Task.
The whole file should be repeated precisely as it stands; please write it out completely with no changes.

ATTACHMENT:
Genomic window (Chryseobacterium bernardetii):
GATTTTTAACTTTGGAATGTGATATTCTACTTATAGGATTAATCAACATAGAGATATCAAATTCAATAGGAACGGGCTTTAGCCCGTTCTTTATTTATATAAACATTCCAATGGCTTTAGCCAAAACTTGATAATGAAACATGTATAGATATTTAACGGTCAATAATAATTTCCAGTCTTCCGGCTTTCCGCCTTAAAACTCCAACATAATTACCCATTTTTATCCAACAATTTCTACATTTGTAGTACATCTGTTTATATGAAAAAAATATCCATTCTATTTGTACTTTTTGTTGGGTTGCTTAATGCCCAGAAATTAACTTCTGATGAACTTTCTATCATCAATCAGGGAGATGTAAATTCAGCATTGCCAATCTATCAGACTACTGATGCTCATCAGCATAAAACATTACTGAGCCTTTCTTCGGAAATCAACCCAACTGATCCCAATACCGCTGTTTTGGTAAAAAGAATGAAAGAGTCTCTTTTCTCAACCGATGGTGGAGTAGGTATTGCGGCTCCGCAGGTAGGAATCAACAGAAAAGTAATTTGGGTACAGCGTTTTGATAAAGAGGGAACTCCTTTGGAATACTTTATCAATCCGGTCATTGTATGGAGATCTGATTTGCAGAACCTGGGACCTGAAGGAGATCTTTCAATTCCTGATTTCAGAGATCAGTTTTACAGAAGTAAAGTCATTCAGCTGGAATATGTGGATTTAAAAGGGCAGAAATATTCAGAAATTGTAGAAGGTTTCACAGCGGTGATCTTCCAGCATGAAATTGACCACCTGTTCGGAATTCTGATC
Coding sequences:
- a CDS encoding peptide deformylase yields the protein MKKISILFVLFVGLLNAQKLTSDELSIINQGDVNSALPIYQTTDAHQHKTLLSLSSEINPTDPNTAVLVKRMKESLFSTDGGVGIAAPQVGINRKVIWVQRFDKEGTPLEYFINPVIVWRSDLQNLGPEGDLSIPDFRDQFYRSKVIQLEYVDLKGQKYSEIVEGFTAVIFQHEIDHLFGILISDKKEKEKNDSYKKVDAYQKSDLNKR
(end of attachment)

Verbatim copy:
Genomic window (Chryseobacterium bernardetii):
GATTTTTAACTTTGGAATGTGATATTCTACTTATAGGATTAATCAACATAGAGATATCAAATTCAATAGGAACGGGCTTTAGCCCGTTCTTTATTTATATAAACATTCCAATGGCTTTAGCCAAAACTTGATAATGAAACATGTATAGATATTTAACGGTCAATAATAATTTCCAGTCTTCCGGCTTTCCGCCTTAAAACTCCAACATAATTACCCATTTTTATCCAACAATTTCTACATTTGTAGTACATCTGTTTATATGAAAAAAATATCCATTCTATTTGTACTTTTTGTTGGGTTGCTTAATGCCCAGAAATTAACTTCTGATGAACTTTCTATCATCAATCAGGGAGATGTAAATTCAGCATTGCCAATCTATCAGACTACTGATGCTCATCAGCATAAAACATTACTGAGCCTTTCTTCGGAAATCAACCCAACTGATCCCAATACCGCTGTTTTGGTAAAAAGAATGAAAGAGTCTCTTTTCTCAACCGATGGTGGAGTAGGTATTGCGGCTCCGCAGGTAGGAATCAACAGAAAAGTAATTTGGGTACAGCGTTTTGATAAAGAGGGAACTCCTTTGGAATACTTTATCAATCCGGTCATTGTATGGAGATCTGATTTGCAGAACCTGGGACCTGAAGGAGATCTTTCAATTCCTGATTTCAGAGATCAGTTTTACAGAAGTAAAGTCATTCAGCTGGAATATGTGGATTTAAAAGGGCAGAAATATTCAGAAATTGTAGAAGGTTTCACAGCGGTGATCTTCCAGCATGAAATTGACCACCTGTTCGGAATTCTGATC
Coding sequences:
- a CDS encoding peptide deformylase yields the protein MKKISILFVLFVGLLNAQKLTSDELSIINQGDVNSALPIYQTTDAHQHKTLLSLSSEINPTDPNTAVLVKRMKESLFSTDGGVGIAAPQVGINRKVIWVQRFDKEGTPLEYFINPVIVWRSDLQNLGPEGDLSIPDFRDQFYRSKVIQLEYVDLKGQKYSEIVEGFTAVIFQHEIDHLFGILISDKKEKEKNDSYKKVDAYQKSDLNKR